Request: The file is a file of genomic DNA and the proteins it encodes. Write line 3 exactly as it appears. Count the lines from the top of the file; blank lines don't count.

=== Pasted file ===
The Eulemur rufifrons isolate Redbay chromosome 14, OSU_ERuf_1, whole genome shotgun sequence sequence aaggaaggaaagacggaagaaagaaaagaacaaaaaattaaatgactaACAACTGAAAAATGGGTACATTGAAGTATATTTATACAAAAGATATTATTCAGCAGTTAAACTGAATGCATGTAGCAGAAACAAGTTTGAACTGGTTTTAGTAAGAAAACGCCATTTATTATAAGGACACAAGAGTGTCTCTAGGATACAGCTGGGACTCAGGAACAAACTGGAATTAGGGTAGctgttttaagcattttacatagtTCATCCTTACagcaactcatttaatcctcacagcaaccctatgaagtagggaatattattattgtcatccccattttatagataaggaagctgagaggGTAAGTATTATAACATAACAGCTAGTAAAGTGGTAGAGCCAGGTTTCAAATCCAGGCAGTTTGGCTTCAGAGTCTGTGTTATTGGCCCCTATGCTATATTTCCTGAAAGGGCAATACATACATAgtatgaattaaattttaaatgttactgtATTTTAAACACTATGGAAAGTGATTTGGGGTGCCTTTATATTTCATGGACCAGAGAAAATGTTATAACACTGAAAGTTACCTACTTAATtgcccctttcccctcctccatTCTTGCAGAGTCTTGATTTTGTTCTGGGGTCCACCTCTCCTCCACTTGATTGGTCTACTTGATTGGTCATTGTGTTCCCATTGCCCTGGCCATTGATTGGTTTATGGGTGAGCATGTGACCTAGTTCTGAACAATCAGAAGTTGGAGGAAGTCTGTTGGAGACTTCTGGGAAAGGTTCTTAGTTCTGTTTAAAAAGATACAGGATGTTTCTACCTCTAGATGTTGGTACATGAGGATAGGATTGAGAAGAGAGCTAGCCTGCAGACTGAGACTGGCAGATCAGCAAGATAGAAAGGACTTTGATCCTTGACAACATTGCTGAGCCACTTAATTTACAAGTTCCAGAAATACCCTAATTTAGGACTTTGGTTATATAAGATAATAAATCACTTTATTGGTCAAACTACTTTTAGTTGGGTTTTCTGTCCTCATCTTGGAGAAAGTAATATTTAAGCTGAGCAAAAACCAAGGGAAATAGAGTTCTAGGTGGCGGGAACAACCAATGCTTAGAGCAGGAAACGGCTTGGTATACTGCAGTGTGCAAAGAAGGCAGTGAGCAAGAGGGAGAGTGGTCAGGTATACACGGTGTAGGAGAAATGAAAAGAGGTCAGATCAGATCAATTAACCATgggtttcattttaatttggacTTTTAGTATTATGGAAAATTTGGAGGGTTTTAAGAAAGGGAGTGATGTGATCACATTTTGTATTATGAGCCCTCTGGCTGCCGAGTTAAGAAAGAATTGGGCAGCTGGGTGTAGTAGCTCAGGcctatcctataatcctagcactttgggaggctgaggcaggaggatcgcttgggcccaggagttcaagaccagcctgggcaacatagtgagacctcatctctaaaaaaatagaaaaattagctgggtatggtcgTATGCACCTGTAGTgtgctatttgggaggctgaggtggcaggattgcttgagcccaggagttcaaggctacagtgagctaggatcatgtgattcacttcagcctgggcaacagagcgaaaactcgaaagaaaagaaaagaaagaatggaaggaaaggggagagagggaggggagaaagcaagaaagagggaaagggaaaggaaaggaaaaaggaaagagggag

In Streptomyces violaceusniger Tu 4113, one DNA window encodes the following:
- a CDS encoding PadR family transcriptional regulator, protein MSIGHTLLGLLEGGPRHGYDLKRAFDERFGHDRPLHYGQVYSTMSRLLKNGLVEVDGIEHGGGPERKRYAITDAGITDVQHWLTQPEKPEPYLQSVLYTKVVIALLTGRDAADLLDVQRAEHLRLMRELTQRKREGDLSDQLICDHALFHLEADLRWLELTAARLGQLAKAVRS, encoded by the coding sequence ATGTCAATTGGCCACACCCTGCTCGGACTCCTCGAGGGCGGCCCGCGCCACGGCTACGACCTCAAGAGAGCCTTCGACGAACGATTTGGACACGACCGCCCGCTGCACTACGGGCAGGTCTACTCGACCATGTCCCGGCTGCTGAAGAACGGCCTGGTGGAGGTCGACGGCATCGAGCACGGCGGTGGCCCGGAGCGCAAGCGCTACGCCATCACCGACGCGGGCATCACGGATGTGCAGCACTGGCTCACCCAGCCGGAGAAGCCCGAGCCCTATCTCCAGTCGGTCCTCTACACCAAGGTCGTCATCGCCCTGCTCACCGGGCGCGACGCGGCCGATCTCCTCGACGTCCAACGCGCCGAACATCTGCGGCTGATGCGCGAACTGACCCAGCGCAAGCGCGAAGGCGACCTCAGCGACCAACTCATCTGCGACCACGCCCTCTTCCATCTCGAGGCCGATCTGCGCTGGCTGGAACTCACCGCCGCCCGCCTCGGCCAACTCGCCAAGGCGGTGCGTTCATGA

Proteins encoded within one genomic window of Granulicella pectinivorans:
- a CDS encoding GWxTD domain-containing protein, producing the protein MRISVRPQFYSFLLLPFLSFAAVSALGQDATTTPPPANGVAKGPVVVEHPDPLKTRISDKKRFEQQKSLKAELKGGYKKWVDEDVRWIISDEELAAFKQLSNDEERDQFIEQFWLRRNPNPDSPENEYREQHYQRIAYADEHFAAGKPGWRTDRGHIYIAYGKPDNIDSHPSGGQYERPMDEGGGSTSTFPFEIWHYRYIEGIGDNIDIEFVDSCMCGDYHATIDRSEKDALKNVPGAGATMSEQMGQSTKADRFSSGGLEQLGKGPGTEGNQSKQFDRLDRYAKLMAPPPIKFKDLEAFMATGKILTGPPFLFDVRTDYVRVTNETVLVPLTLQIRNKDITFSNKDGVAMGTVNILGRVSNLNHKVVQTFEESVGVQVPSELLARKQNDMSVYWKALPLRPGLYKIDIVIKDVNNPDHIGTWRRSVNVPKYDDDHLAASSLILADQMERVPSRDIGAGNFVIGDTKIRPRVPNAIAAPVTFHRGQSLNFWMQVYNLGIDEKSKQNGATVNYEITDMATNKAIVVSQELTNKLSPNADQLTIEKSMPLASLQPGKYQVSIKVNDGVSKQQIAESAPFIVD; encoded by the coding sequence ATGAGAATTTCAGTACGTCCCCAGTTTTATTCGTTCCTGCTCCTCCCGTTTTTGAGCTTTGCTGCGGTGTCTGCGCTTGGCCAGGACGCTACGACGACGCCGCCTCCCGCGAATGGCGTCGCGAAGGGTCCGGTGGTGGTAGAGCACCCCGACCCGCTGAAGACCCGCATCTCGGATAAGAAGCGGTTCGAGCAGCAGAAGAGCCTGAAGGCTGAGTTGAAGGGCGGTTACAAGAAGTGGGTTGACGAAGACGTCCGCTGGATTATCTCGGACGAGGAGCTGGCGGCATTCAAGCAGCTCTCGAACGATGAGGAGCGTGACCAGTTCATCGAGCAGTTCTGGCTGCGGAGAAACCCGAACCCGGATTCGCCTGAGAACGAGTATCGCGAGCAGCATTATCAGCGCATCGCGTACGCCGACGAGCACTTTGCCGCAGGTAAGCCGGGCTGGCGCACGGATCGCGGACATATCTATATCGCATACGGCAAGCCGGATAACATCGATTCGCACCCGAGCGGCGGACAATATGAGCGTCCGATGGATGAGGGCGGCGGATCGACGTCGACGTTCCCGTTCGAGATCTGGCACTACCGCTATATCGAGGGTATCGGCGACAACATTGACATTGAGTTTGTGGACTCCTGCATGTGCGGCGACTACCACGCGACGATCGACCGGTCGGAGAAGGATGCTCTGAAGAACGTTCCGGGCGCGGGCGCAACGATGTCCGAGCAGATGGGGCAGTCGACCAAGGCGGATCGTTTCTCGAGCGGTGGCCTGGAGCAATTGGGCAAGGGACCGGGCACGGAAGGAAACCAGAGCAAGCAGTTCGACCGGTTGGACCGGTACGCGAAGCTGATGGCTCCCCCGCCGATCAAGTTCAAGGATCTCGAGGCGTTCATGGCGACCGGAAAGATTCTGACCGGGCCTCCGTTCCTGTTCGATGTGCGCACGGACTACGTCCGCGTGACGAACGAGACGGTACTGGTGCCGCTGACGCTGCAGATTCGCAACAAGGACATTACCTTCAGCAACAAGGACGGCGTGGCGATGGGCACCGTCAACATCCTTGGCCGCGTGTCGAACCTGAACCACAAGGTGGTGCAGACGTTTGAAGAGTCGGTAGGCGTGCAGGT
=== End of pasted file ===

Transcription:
- a CDS encoding PadR family transcriptional regulator, protein MSIGHTLLGLLEGGPRHGYDLKRAFDERFGHDRPLHYGQVYSTMSRLLKNGLVEVDGIEHGGGPERKRYAITDAGITDVQHWLTQPEKPEPYLQSVLYTKVVIALLTGRDAADLLDVQRAEHLRLMRELTQRKREGDLSDQLICDHALFHLEADLRWLELTAARLGQLAKAVRS, encoded by the coding sequence ATGTCAATTGGCCACACCCTGCTCGGACTCCTCGAGGGCGGCCCGCGCCACGGCTACGACCTCAAGAGAGCCTTCGACGAACGATTTGGACACGACCGCCCGCTGCACTACGGGCAGGTCTACTCGACCATGTCCCGGCTGCTGAAGAACGGCCTGGTGGAGGTCGACGGCATCGAGCACGGCGGTGGCCCGGAGCGCAAGCGCTACGCCATCACCGACGCGGGCATCACGGATGTGCAGCACTGGCTCACCCAGCCGGAGAAGCCCGAGCCCTATCTCCAGTCGGTCCTCTACACCAAGGTCGTCATCGCCCTGCTCACCGGGCGCGACGCGGCCGATCTCCTCGACGTCCAACGCGCCGAACATCTGCGGCTGATGCGCGAACTGACCCAGCGCAAGCGCGAAGGCGACCTCAGCGACCAACTCATCTGCGACCACGCCCTCTTCCATCTCGAGGCCGATCTGCGCTGGCTGGAACTCACCGCCGCCCGCCTCGGCCAACTCGCCAAGGCGGTGCGTTCATGA